Many people feed their dogs like they feed their family. I have a sister who buys her Maltese a cooked chicken from Costco each week. She cooks for her dog like it was one of her kids.
If she had a cat it might not turn out too well. Nutrition for cats is a little more complicated than it is for dogs. Cats are carnivores. They need a lot of meat for protein and for fat.
"If we ate like cats, we'd have heart disease by age 20," said Louise Murray, DVM, vice president of the ASPCA's Bergh Memorial Animal Hospital in New York. She says that cats aren't like dogs nor are they like humans.
Because people don't know better they treat their cats like their dogs and think they can throw them random leftovers as they do their dogs. Some people even feed their cats dog food and that can be fatal over a period of time because cats aren't getting the proper nutrition. Dog food has a lot of carbs in it and cats can't digest them well.
Cats also have trouble with obesity and carbs tend to pack on the pounds which in turn can make a cat susceptible to diabetes.
"Feeding cats correctly is definitely a ʻpay me now or pay me laterʼ issue," said veterinarian Lisa A. Pierson on her website, catinfo.org.
High on the list is water. Cats need water and are prone to kidney problems without it, although cats themselves are not too aware of this.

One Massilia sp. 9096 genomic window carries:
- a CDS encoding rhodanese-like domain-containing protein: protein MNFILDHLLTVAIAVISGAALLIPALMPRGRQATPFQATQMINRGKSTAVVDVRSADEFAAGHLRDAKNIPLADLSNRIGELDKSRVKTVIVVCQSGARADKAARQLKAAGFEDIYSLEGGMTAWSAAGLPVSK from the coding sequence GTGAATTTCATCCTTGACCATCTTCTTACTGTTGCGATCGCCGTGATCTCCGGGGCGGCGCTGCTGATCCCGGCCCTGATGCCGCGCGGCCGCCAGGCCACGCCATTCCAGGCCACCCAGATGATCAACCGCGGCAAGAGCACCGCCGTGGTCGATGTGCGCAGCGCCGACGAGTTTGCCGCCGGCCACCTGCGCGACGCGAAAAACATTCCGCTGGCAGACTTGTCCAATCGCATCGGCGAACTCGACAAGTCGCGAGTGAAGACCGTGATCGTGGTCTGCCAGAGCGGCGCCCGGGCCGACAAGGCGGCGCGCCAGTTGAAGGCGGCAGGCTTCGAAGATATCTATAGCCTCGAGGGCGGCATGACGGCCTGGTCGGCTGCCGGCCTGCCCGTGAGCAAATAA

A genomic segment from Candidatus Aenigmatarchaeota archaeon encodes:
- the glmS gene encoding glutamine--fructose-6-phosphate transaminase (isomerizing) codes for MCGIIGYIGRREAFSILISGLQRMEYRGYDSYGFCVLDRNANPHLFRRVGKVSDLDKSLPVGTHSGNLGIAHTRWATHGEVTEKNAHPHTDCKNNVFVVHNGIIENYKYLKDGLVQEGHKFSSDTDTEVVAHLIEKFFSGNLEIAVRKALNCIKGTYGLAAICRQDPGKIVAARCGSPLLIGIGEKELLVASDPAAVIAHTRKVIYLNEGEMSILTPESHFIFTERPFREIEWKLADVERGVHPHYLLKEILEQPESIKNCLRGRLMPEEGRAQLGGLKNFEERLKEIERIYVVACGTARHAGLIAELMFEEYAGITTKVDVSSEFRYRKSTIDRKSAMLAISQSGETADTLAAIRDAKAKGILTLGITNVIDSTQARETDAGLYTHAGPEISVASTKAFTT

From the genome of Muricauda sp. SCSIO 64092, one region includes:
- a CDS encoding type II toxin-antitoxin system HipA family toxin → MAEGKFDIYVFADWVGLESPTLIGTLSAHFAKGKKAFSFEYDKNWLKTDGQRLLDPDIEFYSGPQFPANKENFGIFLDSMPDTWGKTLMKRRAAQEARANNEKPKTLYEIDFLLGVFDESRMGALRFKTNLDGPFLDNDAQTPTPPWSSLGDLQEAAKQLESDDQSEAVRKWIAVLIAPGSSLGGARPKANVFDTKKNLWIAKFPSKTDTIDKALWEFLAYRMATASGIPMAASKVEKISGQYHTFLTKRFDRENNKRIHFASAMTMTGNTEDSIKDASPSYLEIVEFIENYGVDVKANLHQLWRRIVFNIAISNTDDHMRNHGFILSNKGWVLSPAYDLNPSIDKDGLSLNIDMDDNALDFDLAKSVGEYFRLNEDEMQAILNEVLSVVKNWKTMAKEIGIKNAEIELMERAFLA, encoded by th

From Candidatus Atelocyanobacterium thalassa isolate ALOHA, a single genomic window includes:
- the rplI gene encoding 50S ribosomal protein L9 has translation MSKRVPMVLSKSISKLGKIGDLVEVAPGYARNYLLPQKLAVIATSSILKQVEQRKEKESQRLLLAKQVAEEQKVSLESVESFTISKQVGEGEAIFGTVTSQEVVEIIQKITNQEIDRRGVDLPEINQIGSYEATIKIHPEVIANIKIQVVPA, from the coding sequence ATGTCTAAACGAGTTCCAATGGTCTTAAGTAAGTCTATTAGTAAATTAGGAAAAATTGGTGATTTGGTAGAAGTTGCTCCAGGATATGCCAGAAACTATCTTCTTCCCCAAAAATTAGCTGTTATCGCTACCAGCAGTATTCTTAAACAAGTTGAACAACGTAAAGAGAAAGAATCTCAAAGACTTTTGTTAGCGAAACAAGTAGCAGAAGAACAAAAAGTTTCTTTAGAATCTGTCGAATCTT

"Cats do not have a very strong thirst drive when compared to other species. Therefore, it is critical for them to ingest a water-rich diet. Think of canned food as flushing your cat's urinary tract several times a day," Pierson said. "This is a very important tool to keep your cat from developing urinary tract problems including life-threatening urethral blockages, infection, inflammation (cystitis), and possibly chronic kidney disease which is a leading cause of death in cats."
Pierson is not a big fan of dry cat food. The water content is low and dry cat food is full of carbs.
You can ask your own vet what they recommend for your cat. Many factors will decide how and what you should feed them. Does your cat just stay indoors or is it a more active outdoor cat? Has it been spayed or neutered? These can affect the nutrition needs of your pet. Again your vet is your best guideline.
When you are picking your cat's food look for the label that says it meets the standards set by the American Association of Feed Control Officials (AAFCO). That ensures that the food meets at least the minimum nutritional needs of your cat.